Knee instability is usually as a result of one of two things - You either have a pre-existing injury that is contributing to the instability, or you have muscle weakness that is contributing. (This is assuming no congenital defects).
For the first, you may have to supplement with braces and/or corrective surgery. While you can protect the area with proper form, even a correct stance may make a pre-existing condition worse.
For the second (And to some extent the first), the stronger you can make the muscles/tendons that pass through/around the knee, the more external stabilization you will have. This may require supplemental weight training, which I suggest you do under the guidance of a certified (NSCA, CSCS, etc) trainer.
As far as the training, you can do pretty much any of the various agility drills with ladders, cones, etc. with the caveat that they will increase the chance of injury. Proceed slowly with great emphasis on correct form, so that as you eventually get faster your form stays correct. The pivot drills will be the most risky, as you are rotating around a fixed point, lateral movements would be the next step down on the risk factor scale, while forward/back linear movements are likely to be the least threatening to stability.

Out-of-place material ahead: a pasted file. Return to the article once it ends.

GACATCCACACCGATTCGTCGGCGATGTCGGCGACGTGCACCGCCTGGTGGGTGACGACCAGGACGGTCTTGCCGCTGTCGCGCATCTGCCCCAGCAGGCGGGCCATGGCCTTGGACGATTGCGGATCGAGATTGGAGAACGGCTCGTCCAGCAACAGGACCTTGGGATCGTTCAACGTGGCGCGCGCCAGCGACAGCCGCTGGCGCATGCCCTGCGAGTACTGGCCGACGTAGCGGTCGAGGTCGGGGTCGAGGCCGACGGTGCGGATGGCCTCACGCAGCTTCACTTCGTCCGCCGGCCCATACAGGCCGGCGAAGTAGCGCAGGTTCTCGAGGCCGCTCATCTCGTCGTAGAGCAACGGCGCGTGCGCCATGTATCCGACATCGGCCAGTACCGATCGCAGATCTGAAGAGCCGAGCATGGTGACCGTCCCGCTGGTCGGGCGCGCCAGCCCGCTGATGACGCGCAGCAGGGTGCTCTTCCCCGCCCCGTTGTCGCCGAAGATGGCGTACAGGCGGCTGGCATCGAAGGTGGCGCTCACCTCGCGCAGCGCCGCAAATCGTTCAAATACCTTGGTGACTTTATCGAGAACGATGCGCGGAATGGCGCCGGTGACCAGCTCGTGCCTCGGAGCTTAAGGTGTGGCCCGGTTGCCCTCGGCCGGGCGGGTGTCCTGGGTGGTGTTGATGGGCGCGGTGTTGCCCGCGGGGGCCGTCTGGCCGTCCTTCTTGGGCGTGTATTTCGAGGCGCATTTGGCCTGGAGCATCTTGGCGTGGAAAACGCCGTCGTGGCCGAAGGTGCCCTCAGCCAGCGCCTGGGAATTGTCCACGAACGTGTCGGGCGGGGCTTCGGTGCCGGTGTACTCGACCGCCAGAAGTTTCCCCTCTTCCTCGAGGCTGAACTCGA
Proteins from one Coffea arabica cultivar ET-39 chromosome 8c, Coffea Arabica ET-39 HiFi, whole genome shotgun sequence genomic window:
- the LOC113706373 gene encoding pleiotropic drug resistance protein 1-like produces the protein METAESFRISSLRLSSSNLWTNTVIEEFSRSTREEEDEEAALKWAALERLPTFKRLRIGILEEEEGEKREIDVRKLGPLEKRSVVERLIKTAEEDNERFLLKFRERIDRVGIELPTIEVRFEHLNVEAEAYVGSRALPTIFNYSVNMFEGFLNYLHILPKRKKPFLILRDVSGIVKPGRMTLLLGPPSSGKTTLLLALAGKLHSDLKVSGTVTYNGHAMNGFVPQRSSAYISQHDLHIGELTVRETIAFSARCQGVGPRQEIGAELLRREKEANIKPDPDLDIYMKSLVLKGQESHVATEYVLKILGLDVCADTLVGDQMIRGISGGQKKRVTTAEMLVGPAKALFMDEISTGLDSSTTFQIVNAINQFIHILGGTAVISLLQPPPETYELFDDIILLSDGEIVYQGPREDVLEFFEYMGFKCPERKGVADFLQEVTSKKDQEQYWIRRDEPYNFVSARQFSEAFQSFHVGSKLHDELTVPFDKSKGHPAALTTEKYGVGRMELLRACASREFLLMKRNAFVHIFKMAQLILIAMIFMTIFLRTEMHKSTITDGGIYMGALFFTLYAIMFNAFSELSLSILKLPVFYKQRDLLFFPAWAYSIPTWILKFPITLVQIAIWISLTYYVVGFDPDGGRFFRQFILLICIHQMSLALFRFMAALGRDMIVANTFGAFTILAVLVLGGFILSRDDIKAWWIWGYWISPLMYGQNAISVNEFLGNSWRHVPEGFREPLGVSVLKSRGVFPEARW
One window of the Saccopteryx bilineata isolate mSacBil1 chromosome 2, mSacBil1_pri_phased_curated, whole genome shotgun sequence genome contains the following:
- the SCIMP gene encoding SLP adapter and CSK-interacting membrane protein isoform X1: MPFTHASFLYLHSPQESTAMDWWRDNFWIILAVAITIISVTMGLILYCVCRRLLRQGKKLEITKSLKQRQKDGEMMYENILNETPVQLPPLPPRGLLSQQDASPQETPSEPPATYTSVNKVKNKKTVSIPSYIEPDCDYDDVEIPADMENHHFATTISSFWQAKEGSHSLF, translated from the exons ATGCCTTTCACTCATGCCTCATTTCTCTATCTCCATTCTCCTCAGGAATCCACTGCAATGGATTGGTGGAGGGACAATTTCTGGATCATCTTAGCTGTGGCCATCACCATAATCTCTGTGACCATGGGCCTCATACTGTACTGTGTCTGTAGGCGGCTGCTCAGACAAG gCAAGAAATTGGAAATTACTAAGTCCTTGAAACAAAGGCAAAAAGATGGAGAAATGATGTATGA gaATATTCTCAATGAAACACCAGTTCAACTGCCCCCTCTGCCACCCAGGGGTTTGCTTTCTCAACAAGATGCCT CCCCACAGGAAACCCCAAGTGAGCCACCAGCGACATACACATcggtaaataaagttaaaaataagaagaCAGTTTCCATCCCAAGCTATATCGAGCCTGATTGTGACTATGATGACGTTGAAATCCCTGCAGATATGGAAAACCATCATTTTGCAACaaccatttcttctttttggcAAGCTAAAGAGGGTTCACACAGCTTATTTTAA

However, ANY training that is done at high or competition speeds carries its own risks, as even a slight misstep may cause a pre-existing condition to flare up or get worse. In the end, you need to really be aware of your own body and judge what might or might not help/hinder your progress.